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Michael "Brady" Wasem | |612-964-4679
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Keep, toss or ask: What homeowners should leave behind when selling their home

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Key insights

  • When selling, it’s important not to burden the new owners by leaving behind items they didn’t ask for.
  • Some items, like manuals, warranties and spare parts, can be left behind as a convenience to the new owners.
  • Reach out any time if you’re in doubt about what to leave behind.

Your home’s headed off the market and you’re headed to the closing table. As you pack up your belongings, you may wonder how tidy you should leave the property — and what you can leave behind as you pack up for good.

Here are tips to ensure a no-drama handoff to your home’s new owners.

Don’t leave anything behind without asking

After years in one place, some items can feel like they belong in a certain room or space — but they really just belong to you. Consider the fabric laundry room cubbies that fit just so on the shelves, the stand-up toilet paper dispenser in the basement bathroom, the twinkly lights you hung in the backyard a few summers ago.

If you haven’t specifically received notice that the buyers want to keep those items, you should take special care to remove them. In Minnesota and Wisconsin real estate contracts, you are required to remove all debris and personal property. If you’re unsure whether an item counts as a fixture to the property or should be removed, you can always reach out directly to ask — that’s exactly what REALTORS® are here for!

To ensure you don’t miss anything:

  • Look through cabinets, drawers and closets in every room.
  • Remember to check the attic, basement and overhead garage storage.
  • Have 2-3 people check each room before it’s given the final signoff.

Leave behind device- and repair-specific extras

Unless you have explicit instructions from the buyer, you can usually leave behind device- or repair-specific items, including:

  • Manuals and warranties for appliances and systems
  • Extra filters for your furnace or central air system
  • Leftover bathroom, kitchen or roofing tiles
  • Light bulbs that fit certain light fixtures
  • Extra cabinet hardware

The idea behind leaving these items is that they will be a help, not a burden, to the new buyer. While a few spare paver stones are a nice offering to a buyer who may someday need to repair a cracking patio, a pile of 200 paver stones you didn’t want to dispose of is not. Use your best judgment when you are leaving any items behind.

What to do with extra paint cans

It’s hard to know if a homebuyer is planning to keep the paint color that you used for the home’s exterior or interior. But because paint samples must be properly disposed of, you don’t want to burden the new owner with paint samples they don’t plan to use.

If you have extra paint cans, we can ask in advance (via their agent) if they’d like for them to remain in the house. If you don’t have extra paint, but you do have a reference of the brands and colors used throughout your home, it’s always kind to leave behind that guide so the new owner can touch up certain rooms or areas.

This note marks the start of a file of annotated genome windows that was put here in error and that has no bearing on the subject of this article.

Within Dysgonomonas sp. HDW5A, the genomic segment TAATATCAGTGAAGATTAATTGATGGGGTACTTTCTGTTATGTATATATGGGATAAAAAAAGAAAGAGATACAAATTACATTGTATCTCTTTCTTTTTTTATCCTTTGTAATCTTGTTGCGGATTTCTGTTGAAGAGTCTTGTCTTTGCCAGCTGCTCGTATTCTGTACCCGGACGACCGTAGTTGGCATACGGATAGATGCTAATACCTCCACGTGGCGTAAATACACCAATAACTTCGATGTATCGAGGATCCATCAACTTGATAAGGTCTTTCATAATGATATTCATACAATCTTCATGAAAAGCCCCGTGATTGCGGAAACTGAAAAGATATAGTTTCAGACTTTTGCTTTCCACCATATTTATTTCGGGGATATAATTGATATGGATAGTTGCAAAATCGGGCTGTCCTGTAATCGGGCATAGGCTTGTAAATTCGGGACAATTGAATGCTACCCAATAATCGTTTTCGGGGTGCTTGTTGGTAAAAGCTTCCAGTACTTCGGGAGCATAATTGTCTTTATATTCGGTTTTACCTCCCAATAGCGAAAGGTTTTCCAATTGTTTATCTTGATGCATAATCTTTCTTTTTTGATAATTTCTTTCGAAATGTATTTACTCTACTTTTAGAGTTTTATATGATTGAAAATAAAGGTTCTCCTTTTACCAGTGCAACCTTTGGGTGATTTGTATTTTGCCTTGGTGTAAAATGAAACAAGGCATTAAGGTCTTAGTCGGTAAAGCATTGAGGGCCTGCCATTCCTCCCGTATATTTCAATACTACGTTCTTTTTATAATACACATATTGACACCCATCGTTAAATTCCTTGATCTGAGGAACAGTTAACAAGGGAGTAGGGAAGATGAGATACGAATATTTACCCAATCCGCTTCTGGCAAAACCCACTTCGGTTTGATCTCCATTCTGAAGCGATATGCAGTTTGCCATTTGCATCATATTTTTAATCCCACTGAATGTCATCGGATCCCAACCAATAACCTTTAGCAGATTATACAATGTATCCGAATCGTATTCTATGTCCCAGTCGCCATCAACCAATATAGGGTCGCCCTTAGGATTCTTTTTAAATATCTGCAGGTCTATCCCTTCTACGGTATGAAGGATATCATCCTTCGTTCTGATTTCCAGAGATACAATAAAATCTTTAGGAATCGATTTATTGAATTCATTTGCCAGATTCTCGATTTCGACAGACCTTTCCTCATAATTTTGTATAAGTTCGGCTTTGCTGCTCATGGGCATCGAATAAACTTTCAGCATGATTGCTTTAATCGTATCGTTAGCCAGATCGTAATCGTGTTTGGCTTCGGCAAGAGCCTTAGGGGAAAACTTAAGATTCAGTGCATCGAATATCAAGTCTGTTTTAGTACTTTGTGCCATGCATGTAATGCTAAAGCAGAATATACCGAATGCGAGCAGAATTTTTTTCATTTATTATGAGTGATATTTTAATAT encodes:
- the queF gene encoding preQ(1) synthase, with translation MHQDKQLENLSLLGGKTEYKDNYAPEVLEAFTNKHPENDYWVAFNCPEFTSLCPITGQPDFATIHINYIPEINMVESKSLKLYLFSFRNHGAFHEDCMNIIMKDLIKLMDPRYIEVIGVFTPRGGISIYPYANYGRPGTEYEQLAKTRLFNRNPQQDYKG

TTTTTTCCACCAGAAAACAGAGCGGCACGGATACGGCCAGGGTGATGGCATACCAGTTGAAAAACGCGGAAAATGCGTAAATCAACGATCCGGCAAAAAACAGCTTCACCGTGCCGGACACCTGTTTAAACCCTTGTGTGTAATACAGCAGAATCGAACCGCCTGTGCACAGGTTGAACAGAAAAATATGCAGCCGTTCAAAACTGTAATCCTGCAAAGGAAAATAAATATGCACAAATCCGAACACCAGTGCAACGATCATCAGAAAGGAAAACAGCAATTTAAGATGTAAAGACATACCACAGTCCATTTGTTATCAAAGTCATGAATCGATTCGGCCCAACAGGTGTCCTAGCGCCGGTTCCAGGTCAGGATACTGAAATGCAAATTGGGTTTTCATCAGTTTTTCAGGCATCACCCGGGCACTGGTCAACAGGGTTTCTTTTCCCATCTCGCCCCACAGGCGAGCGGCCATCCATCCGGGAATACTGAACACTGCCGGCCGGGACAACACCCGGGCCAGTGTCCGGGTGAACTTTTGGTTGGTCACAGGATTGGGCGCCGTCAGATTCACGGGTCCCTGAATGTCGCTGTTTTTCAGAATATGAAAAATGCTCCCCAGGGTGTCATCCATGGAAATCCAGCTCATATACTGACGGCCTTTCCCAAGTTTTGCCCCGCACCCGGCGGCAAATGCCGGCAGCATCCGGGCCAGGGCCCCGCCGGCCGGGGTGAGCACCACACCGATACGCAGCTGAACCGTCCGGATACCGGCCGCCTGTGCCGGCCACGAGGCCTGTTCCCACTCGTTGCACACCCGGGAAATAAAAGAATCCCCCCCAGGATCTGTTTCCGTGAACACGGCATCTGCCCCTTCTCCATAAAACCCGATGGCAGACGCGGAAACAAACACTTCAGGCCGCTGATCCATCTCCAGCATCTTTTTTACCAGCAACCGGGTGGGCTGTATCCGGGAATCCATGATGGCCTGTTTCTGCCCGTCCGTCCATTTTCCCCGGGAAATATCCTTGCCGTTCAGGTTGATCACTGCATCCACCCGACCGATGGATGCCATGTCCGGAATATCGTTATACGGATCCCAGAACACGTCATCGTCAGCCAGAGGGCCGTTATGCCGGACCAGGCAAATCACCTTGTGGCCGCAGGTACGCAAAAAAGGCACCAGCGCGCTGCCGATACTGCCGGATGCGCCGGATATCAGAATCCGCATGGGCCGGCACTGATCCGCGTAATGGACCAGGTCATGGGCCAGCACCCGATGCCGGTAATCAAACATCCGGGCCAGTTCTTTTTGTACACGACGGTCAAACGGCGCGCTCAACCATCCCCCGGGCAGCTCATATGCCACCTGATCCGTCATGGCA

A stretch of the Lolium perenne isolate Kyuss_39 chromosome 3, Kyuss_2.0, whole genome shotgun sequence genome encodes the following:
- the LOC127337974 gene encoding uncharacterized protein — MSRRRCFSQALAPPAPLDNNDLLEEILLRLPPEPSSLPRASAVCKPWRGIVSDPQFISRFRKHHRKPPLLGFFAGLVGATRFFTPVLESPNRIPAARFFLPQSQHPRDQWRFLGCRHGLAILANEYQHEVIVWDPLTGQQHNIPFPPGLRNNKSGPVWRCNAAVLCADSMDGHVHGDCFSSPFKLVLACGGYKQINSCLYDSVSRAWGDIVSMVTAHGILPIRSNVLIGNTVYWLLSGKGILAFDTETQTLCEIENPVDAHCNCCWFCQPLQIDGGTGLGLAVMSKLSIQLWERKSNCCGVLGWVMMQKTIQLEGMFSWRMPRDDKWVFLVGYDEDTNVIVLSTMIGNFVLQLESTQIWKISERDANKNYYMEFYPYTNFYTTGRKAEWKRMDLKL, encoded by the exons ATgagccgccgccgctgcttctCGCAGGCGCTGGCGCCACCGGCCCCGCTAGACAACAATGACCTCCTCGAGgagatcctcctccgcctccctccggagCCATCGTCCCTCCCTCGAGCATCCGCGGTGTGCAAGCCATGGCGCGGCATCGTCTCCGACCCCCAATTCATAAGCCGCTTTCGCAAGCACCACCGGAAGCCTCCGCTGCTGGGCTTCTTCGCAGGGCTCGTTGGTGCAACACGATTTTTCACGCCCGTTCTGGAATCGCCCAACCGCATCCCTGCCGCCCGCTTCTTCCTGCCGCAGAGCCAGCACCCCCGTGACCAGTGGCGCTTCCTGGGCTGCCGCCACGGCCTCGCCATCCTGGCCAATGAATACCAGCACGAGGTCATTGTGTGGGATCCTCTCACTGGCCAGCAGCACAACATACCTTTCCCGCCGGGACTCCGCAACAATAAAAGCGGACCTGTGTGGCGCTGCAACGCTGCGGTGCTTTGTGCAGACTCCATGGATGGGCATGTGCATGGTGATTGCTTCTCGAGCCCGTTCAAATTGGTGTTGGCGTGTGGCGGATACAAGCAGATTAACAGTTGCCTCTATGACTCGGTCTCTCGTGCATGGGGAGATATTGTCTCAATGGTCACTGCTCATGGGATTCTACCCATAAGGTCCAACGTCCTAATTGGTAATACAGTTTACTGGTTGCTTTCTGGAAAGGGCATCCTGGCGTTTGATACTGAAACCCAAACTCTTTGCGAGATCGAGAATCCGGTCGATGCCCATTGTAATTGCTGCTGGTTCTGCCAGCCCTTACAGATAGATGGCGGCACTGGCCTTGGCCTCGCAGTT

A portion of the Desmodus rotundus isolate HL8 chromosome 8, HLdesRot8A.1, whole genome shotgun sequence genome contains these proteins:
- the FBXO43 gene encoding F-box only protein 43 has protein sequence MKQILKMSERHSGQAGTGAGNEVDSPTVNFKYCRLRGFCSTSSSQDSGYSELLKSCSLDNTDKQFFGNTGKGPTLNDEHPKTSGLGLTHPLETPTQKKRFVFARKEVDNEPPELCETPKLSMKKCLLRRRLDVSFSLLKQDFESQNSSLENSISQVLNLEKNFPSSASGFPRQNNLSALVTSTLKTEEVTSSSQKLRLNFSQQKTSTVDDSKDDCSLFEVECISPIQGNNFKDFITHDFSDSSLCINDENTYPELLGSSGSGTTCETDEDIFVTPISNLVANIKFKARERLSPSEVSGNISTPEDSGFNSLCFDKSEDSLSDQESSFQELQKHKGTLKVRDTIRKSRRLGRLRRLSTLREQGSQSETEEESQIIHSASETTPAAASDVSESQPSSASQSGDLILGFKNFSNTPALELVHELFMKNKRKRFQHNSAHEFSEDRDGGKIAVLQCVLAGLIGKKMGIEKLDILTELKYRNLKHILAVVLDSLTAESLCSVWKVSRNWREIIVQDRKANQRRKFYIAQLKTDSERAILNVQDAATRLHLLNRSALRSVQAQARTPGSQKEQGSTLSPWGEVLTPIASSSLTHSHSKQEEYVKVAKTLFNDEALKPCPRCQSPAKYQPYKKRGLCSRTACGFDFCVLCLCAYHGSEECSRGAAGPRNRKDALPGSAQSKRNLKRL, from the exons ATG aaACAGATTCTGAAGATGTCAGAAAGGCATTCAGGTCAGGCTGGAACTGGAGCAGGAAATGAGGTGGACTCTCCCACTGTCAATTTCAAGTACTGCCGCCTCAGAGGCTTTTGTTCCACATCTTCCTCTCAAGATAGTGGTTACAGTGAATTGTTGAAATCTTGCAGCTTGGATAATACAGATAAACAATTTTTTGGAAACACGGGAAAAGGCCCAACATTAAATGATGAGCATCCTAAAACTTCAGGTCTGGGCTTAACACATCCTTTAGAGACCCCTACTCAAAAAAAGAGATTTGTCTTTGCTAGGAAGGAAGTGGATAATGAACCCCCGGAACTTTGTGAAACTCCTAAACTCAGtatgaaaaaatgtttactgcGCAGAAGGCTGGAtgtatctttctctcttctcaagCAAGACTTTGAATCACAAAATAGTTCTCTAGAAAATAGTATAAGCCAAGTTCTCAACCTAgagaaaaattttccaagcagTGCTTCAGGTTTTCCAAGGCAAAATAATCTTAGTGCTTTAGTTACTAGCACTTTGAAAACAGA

The final cleanup and lawn etiquette

Most purchase agreements — and all of them in the state of Wisconsin — require that the home is left in “broom-clean condition.” This phrase can have varying interpretations but in general, it’s considerate to pass on a home that doesn’t need to be cleaned from top to bottom upon move-in.

Minimally, you’ll want to:

  • Sweep and vacuum all floors, including inside closets and smaller storage spaces.
  • Wipe down all cabinets and counters, inside and out.
  • Clean kitchen appliances, including the tops and inside of the refrigerator, freezer, oven and microwave.
  • Clean the bathrooms, including the shower, bathtub, toilet, sink and vanity.
  • Remove any signs of pets — including fur, stains and odors.
  • Sweep the garage floor to remove all debris.

In the winter, consider plowing the driveway and sidewalks one final time before closing. In warmer months, mow your lawn in the days before closing so the new owner doesn’t have to trudge through tall grass during move-in.

Ready to move on?

If you’re hoping to sell your home, we can get you on your way. Get in touch at any time for assistance on selling, moving and finding what’s next.

The pros and cons of buying a fixer-upper

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Key insights:

  • A fixer-upper may require attention, but it also gives you more control over a home’s style and function.
  • If you have a tight budget, you may want to consider a renovation loan.
  • Be sure to budget responsibly when buying a fixer-upper; repairs can cost more than they show on TV shows.

The housing market is currently facing low inventory and a shortage of lower-priced “starter homes”. While a turnkey home is preferable for some owners, it may be the optimal time to consider homes that aren’t in perfect shape instead. Here are the pros and cons buyers can consider as they look at purchasing a fixer-upper.

Comparing the price of a fixer-upper

Pro: Fixer-upper homes tend to be priced lower than homes that are updated and move-in ready. This means that you may save money at closing if you purchase a fixer-upper. Additionally, a home in need of repair may not generate as much buyer interest, which means that you may be less likely to see intense buyer competition if you choose one of these homes.

Con: Although a fixer-upper home may save you money at closing, you may end up putting the money you saved back into the home through renovations and other improvements. Despite saving money up front, you could end up spending the same amount (or even a bit more) in the long run.

Customizing the house to your needs